Infective parasites must traverse the mosquito salivary glands to transmit malaria to humans and other animals. The Andrew Lab is leveraging its findings on the molecules required to form and maintain the Drosophila salivary gland to develop strategies to block malaria transmission. Shown is an optical section through the distal lateral lobe of a female adult salivary gland stained with DAPI (blue, nuclei), alpha-tubulin (green, cytosol) and wheat-germ agglutinin (red; chitin/O-GlcNAcylated proteins). Parasites normally accumulate in the large secretory cavities of the cup-shaped salivary gland cells. In recent work, the Andrew Lab has uncovered how the unusual cup-shaped morphologies of salivary gland cells is attained. Current efforts are directed toward learning how disruptions in candidate genes (identified through studies in Drosophila) affect mosquito salivary gland morphology, function and maintenance, as well as transmission competence.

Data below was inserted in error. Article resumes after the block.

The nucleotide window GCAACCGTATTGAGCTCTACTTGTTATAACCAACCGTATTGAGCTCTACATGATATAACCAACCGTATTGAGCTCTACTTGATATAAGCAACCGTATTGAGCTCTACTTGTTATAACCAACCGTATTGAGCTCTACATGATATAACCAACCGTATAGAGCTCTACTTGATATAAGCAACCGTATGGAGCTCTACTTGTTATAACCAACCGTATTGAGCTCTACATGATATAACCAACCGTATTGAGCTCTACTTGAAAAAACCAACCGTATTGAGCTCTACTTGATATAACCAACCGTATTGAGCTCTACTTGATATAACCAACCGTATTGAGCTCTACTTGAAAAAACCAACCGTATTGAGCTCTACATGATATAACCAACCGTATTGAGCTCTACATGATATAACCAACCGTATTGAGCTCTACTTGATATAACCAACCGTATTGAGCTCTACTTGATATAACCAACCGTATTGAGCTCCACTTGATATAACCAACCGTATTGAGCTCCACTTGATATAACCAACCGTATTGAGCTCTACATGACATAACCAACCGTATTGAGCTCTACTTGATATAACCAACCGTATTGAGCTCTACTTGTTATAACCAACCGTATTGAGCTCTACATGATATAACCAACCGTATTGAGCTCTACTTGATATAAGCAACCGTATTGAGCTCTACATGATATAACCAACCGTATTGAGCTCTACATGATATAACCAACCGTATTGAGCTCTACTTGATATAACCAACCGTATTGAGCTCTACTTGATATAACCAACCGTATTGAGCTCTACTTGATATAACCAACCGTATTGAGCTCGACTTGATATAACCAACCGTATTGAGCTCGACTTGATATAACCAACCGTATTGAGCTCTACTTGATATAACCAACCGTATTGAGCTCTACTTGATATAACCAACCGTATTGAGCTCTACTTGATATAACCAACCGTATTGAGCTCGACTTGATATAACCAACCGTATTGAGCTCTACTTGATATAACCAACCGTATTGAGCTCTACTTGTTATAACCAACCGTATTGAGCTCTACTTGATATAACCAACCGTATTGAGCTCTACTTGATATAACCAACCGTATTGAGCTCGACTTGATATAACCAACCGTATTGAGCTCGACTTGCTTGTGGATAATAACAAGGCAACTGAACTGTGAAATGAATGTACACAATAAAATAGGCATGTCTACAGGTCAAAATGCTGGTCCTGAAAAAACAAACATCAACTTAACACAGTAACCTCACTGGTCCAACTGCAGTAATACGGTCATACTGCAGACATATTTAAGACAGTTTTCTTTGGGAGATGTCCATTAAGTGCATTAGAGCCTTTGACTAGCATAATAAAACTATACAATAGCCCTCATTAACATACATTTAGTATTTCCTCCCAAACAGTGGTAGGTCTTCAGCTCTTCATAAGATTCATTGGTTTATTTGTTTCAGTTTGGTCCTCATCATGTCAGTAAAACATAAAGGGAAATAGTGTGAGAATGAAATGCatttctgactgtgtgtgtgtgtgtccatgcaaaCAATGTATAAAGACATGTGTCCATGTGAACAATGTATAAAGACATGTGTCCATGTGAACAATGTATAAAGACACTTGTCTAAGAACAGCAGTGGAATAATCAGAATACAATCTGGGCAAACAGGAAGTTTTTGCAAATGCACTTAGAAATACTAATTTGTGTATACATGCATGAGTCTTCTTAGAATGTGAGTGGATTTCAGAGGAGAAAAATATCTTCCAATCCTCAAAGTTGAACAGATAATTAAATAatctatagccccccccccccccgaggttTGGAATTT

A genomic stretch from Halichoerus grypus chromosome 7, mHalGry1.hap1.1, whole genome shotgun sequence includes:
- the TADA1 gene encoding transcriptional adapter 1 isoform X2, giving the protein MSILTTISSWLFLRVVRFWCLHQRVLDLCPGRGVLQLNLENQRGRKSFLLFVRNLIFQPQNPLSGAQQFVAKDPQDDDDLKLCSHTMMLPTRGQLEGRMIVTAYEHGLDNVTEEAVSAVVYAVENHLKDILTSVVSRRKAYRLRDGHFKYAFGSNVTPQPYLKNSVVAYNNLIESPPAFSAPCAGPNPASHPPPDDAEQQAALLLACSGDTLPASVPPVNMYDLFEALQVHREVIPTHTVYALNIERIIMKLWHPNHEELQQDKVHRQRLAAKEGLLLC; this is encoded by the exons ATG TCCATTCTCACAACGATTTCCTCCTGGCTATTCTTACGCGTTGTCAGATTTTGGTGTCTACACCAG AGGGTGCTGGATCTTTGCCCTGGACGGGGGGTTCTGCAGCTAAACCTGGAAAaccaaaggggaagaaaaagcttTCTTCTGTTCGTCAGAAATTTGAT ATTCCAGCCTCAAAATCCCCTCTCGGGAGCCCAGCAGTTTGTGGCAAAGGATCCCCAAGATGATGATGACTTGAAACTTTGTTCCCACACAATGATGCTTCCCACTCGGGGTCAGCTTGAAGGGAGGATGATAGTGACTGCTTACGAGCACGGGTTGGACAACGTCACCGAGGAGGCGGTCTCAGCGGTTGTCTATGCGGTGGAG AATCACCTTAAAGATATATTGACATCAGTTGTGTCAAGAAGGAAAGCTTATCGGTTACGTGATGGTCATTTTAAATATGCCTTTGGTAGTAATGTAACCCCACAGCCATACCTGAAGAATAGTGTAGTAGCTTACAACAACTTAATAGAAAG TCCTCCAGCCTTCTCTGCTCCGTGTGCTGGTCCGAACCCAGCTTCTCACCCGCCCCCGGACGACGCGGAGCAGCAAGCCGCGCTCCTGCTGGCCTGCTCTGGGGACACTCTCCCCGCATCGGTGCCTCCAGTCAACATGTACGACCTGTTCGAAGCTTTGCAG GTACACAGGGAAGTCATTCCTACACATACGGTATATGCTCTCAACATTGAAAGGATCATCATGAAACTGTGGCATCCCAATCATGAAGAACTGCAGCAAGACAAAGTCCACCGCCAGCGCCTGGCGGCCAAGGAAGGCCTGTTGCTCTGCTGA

Deborah Andrew, Ph.D.